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acetaminophenThe FDA has announced that manufacturers of products with acetaminophen will carry warnings on labels of the potential risk of serious skin reactions. Acetaminophen is found in Tylenol, Vicodin and some over-the-counter medications.

This popular pain reliever may cause rare skin complications such as Stevens-Johnson Syndrome (SJS) and toxic epidermal necrosis (TEN). SJS produces small, reddish or purplish blisters that form along with thickened patches of skin. This condition is an inflammatory condition triggered by an allergic reaction. The symptoms of TEN are similar to SJS, but TEN is more severe and cause the skin to peel in sheets. The skin can have raw patches which can become easily infected (Jaslow, 2013).

Both of these reactions may require hospitalization. The reaction may start with flu-like symptoms, followed by a rash and blistering. With TEN the skin may peel without blistering and can spread to the eyes, mouth, throat or other mucus membranes.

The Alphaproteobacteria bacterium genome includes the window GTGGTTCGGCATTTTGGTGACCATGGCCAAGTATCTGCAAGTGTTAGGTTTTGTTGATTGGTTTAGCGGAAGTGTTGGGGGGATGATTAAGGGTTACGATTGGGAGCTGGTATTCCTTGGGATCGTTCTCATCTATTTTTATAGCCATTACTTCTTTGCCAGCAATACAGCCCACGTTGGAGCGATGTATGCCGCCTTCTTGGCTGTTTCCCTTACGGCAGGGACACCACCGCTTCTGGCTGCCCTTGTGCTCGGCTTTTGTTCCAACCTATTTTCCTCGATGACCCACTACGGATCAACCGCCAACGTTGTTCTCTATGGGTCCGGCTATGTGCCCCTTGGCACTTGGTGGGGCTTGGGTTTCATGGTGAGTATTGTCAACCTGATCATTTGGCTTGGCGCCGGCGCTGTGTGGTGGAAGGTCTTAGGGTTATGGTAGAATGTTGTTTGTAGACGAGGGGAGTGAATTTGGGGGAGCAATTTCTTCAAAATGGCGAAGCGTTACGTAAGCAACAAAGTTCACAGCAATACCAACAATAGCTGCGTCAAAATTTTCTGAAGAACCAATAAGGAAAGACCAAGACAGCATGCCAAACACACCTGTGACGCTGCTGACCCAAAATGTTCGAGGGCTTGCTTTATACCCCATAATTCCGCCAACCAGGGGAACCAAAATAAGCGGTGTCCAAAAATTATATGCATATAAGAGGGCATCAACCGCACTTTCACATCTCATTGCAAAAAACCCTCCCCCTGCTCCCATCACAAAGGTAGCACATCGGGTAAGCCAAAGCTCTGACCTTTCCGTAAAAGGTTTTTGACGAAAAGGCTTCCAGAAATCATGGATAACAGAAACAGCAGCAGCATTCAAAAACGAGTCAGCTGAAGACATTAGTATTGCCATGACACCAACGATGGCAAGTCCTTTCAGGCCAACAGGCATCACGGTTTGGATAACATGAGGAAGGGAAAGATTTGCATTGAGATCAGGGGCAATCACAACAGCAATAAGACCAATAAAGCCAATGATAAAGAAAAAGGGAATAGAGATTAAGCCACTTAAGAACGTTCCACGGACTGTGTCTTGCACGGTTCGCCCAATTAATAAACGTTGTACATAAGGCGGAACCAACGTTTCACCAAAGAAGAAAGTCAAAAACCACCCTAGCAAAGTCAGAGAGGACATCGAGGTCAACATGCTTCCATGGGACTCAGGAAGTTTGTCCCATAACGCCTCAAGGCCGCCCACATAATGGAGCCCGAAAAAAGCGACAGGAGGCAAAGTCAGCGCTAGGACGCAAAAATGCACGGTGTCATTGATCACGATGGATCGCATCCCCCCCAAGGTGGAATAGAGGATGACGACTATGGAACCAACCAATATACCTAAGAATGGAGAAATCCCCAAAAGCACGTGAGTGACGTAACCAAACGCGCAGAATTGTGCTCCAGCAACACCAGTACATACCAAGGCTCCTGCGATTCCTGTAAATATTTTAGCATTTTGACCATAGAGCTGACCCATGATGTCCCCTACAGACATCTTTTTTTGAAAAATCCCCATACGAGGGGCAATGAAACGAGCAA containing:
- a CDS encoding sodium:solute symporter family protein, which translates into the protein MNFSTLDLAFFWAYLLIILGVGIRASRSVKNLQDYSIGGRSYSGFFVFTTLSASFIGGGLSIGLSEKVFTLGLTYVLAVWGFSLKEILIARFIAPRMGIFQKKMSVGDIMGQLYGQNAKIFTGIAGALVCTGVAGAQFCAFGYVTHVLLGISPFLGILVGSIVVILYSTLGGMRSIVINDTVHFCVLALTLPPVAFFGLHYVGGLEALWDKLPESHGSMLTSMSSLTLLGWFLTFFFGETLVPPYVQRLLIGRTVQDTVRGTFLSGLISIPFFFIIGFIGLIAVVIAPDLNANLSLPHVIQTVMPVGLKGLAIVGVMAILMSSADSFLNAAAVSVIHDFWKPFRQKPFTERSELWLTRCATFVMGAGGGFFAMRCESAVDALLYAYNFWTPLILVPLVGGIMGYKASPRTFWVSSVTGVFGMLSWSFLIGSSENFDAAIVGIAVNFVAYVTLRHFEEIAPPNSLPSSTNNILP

Some individuals may experience a milder reaction from acetaminophen called acute generalized exanthematosus pustulosis (AGEP) which is characterized by fever, rash and pustules that may appear around main body folds and upper trunk. The symptoms may be resolved within two weeks after stopping the medication (Medscape).

Reactions may occur within hours or two days following taking the medication. If a person has taken acetaminophen for the first time, a reaction may occur one month after stopping the medication.  At present there is no way to know who may suffer a reaction and even if you have taken the medication previously without any reaction, a person could still develop problems later (Jaslow, 2013).

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Jalow, R. (2013). CBS News, “FDA wants warnings on acetaminophen over rare risk for serious skin reaction”. Retrieved August 2, 2013, from: